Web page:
There are also questions as to whether U.S. Customs Officials may be able to get access to Canadian information about the purchase and sale of recreational cannabis. Records of customer purchases, and information from the many companies in the distribution network, will be kept in a wide variety of Canadian databases. In addition, the U.S. Patriot Act permits border officials to access information like credit card data.
Tell the truth?
As of this writing, you will most likely be turned away at the border. However, times change, and it is possible that at a later date the U.S. will no longer ban pot smokers. For example, if the U.S. ever legalized marijuana, then a mark on your record that you admitted smoking pot may no longer be a problem. Compare that to the lifetime of issues you will have if you are caught lying to border officers.
Refuse to answer?
You have no legal obligation to answer any questions put to you by a border officer. However, you are also likely to be refused entry into the U.S. and flagged in the CBP database with a “lookout”. This would likely result in closer scrutiny during your next border crossing attempt. You need to decide if being turned away on this one trip is better than being barred for life.
Revoke your request to enter the U.S.?
You have the right – at both land crossings and in pre-flight clearance – to revoke your request to enter the U.S. if you do not wish to answer questions posed by Customs Officers. However, like a “refusal to answer,” you will likely be flagged in the Customs and Border Protection database which may mean closer scrutiny during your next border crossing attempt. Again, like the “refusal to answer”, you need to weigh this against the risk of being caught lying.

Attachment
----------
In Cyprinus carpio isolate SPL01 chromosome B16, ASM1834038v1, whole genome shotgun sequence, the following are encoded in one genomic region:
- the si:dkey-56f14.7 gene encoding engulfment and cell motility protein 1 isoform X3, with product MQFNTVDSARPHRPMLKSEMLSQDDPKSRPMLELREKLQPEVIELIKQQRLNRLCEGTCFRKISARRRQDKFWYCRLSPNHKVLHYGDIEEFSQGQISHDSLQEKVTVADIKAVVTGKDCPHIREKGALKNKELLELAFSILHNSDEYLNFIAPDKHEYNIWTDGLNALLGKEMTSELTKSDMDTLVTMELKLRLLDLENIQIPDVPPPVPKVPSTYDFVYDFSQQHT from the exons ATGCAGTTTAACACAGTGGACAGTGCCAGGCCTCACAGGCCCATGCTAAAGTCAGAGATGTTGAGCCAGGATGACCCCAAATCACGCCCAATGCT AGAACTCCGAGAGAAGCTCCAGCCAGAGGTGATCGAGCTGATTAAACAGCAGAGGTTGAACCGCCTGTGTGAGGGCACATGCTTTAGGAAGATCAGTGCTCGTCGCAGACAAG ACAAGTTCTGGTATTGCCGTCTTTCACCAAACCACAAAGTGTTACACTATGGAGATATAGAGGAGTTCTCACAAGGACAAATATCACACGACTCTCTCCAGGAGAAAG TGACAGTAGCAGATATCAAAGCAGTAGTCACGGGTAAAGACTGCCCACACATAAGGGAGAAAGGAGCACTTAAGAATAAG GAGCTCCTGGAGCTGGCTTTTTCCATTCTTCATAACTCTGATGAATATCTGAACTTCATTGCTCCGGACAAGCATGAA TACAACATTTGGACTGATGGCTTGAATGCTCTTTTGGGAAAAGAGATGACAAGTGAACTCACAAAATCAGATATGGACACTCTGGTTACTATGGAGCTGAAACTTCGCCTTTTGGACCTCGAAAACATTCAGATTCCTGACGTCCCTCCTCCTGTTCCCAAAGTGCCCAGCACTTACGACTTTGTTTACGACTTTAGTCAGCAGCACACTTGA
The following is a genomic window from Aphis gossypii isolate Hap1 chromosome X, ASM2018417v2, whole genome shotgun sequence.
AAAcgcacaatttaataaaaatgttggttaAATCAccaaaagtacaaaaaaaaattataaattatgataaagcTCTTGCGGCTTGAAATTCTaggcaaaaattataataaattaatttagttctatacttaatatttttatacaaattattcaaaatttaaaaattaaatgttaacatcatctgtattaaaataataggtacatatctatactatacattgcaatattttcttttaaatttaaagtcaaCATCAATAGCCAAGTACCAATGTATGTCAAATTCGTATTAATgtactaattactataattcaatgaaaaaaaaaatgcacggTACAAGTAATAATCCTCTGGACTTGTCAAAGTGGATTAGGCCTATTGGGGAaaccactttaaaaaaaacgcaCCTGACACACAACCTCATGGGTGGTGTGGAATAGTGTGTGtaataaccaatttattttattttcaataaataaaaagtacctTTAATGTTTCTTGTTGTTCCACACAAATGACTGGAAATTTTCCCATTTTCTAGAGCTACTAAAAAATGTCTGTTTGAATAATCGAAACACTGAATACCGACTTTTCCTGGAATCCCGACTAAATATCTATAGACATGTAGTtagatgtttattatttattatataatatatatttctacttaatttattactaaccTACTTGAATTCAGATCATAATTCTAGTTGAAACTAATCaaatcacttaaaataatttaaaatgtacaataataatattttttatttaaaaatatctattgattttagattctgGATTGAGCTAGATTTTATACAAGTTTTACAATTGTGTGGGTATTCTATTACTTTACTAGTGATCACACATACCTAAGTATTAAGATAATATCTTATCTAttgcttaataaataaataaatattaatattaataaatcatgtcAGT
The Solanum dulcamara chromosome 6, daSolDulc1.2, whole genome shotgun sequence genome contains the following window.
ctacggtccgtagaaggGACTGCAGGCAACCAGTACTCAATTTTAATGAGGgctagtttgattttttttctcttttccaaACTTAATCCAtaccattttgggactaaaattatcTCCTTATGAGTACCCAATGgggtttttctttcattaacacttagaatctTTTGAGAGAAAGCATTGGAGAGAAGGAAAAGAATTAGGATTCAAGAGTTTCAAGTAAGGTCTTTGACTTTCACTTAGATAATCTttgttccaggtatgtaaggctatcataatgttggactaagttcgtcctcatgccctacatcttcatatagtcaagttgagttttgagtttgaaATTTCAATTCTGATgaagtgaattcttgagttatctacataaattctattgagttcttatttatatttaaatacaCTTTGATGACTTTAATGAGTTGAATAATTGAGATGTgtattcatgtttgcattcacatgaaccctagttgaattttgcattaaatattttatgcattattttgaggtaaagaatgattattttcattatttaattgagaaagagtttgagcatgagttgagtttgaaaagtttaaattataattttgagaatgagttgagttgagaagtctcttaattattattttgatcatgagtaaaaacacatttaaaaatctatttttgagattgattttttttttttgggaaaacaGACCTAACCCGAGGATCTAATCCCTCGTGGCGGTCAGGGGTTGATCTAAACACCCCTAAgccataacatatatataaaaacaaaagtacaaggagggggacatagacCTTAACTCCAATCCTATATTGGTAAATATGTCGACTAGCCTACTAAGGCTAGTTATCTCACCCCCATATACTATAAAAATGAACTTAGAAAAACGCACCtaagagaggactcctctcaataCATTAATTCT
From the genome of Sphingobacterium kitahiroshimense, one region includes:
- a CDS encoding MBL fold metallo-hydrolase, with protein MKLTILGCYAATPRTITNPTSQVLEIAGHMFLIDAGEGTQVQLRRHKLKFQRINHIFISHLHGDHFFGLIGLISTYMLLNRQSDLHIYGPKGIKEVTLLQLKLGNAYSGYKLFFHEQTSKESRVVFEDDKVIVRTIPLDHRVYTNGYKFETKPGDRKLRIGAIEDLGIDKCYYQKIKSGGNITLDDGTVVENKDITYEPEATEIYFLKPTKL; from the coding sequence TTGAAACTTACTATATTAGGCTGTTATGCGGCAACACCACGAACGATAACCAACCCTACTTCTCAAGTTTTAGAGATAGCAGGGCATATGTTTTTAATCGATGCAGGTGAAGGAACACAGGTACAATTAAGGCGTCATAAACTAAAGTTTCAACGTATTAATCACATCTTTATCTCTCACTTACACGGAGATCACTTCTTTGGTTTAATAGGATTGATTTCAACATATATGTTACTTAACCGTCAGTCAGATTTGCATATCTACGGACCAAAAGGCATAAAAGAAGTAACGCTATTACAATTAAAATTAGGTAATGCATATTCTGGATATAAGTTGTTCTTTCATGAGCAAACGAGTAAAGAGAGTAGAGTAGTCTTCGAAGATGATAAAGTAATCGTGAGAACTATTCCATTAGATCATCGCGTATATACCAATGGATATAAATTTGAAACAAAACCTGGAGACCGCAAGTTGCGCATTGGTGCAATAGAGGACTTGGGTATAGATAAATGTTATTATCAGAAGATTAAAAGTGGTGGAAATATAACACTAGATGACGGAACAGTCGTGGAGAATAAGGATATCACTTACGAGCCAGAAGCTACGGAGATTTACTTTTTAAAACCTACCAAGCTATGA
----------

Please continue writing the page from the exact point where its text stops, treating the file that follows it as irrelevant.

Searches at the border
We have another page with much more information on searches at the U.S. Canadian border, but the main point is that at any border crossing checkpoint, U.S. Customs and Border Protection officials have the power to conduct a search of your car, yourself, your passengers, and everybody’s possessions – without a warrant. These search powers extend to electronic devices like phones, tablets, laptops and hard drives.
If you have private information on your electronic devices that do you not want searched, you should either remove the information, or leave the device at home. Some experts recommend carrying a burner phone, but, if you have already been profiled and deemed somewhat suspicious, carrying a burner phone will likely increase the officer’s suspicion. For any electronic device, you would be best to turn if off as you approach the border.
Problems If You Work in the Cannabis Industry
As of this writing, the U.S. Customs and Border Protection has declared that “A Canadian citizen working in or facilitating the proliferation of the legal marijuana industry in Canada, coming to the U.S. for reasons unrelated to the marijuana industry will generally be admissible to the U.S. However, if a traveler is found to be coming to the U.S. for reason related to the marijuana industry, they may be deemed inadmissible.”
Customs officers can ask you whether you work in the cannabis industry and, as we have already explained, you need to be very careful about how you respond. If you say no, but the officer is suspicious, they can search for you on the internet. If you have an online presence in the marijuana industry they may find it. They can seize and search your phone or laptop without a warrant, so your contact information will jump out if it references the industry.
What Can You Do If You Are Deemed Inadmissable?
You can in fact enter the U.S. despite inadmissibility issues. The most common approach is to apply in advance for a “waiver of inadmissibility”. Waiver requests are judged case-by-case and often depend on the reasons for travel. The application fee is around $1,000 and the process can take up to a year. The waiver may be good for a year, or perhaps longer, depending on the discretion of the approval officer. When the waiver expires, will have to re-apply and pay the current fee.
See our updates and travel tips on the COVID-19 coronavirus travel restrictions.